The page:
The United States has rejected the precendent set by the Clinton administration on North Korea, and will not
compensate Libya for the dismantling of its weapons of mass destruction program.
"No, we're not compensating nations for dismantling illicit nuclear
weapons programs," State Department spokesman Richard Boucher said on Jan.
29. "And we're confident Libya understands that."
Boucher rejected an assertion by Seif Al Islam, the son of Libyan ruler
Moammar Khaddafy, that the United States would compensate Tripoli for the
cost of its nuclear program. Al Islam said Libya sought to use its nuclear
program for such civilian purposes as desalinating water.
Last week, the United States flew Libyan centrifuge equipment along with
guidance systems for extended-range Scud C and Scud D missiles to a nuclear
facility in Tennessee. Officials said this would be the first of several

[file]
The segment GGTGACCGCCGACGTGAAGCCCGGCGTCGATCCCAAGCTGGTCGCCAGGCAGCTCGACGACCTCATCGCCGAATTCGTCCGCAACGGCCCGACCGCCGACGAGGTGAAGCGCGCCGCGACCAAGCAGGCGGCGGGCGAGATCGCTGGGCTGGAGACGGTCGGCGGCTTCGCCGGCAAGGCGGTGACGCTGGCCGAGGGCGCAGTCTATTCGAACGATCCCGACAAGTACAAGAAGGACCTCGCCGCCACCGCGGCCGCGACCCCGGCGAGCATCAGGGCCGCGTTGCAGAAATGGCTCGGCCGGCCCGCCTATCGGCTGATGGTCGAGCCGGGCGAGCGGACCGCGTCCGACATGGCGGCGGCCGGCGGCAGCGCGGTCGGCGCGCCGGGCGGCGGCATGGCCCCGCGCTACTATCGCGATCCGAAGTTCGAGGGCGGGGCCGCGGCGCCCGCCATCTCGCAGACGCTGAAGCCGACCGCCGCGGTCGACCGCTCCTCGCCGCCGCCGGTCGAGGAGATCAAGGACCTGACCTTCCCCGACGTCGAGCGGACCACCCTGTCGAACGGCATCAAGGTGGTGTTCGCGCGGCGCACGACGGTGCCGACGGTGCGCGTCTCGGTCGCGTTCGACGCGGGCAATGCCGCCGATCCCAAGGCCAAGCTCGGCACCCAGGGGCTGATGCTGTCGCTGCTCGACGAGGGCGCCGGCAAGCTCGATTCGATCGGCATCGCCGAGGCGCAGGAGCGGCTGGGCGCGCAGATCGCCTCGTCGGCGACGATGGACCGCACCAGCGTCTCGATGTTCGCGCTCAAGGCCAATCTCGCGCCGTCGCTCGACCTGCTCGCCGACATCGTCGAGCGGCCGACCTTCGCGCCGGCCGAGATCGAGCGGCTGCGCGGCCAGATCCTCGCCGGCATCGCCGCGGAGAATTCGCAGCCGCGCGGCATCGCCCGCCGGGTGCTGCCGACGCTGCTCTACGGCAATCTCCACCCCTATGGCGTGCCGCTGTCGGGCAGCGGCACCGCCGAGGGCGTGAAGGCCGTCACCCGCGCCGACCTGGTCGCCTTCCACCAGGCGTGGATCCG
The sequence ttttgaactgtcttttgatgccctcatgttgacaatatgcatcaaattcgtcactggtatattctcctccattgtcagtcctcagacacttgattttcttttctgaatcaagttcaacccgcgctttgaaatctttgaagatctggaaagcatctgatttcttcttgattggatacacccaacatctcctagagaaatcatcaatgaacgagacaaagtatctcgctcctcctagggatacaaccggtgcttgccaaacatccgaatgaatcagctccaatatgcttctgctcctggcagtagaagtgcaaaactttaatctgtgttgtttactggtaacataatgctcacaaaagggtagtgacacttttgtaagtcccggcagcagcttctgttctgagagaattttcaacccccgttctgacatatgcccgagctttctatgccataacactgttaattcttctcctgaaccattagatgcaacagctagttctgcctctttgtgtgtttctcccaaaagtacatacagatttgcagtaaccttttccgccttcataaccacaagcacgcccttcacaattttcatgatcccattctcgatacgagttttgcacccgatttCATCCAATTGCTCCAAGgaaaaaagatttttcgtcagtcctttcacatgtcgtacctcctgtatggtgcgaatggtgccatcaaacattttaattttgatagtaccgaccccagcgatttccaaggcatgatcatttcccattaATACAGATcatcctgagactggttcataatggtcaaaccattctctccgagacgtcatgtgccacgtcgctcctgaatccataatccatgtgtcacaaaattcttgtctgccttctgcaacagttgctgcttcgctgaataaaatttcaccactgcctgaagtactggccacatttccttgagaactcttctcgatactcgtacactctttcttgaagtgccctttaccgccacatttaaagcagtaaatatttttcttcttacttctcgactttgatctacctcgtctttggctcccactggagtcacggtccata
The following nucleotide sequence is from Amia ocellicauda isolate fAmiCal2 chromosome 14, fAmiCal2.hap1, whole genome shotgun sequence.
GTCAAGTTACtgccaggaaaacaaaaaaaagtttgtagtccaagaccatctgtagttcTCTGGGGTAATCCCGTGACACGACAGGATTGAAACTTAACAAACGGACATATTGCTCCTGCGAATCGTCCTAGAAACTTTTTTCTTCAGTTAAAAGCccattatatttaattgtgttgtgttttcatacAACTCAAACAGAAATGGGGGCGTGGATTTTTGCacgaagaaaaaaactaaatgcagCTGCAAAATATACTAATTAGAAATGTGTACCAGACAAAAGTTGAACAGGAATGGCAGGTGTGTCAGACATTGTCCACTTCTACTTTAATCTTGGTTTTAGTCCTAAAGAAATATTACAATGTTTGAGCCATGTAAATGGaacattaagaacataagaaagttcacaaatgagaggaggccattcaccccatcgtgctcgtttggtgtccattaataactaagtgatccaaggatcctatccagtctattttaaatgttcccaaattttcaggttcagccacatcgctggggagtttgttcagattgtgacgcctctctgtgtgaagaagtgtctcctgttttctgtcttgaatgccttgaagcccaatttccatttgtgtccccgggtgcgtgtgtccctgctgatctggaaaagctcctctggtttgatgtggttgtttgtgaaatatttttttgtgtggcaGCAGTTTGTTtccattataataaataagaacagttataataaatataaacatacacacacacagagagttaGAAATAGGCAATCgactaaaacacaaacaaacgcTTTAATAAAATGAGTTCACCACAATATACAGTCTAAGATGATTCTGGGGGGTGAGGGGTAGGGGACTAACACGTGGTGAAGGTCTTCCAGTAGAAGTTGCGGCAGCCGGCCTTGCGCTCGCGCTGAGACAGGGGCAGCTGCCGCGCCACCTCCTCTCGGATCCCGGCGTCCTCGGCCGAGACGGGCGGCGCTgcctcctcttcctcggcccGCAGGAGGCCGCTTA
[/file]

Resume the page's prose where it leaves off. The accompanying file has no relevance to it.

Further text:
shipments of Libyan WMD to the United States, Middle East Newsline reported.
The department said Libya has not made this
a condition in the dismantling of Libya's nuclear weapons and other WMD
U.S. officials said the Bush administration would not offer Libya
the deal made with North Korea in 1994. At the time, the Clinton
administration agreed to compensate Pyongyang for the halt in its nuclear
weapons program by financing the purchase of two light water reactors. The
agreement was never implemented.
"I speak of the policy of this administration," Boucher said.
Officials said the United States was discussing with Libya its
participation in a project meant to reduce the risk of dismantling Tripoli's
nuclear weapons program. This would include help to protect civilian
nuclear facilities as well as the training of Libyan nuclear scientists so
that they would not be recruited in such countries as Iran or Pakistan.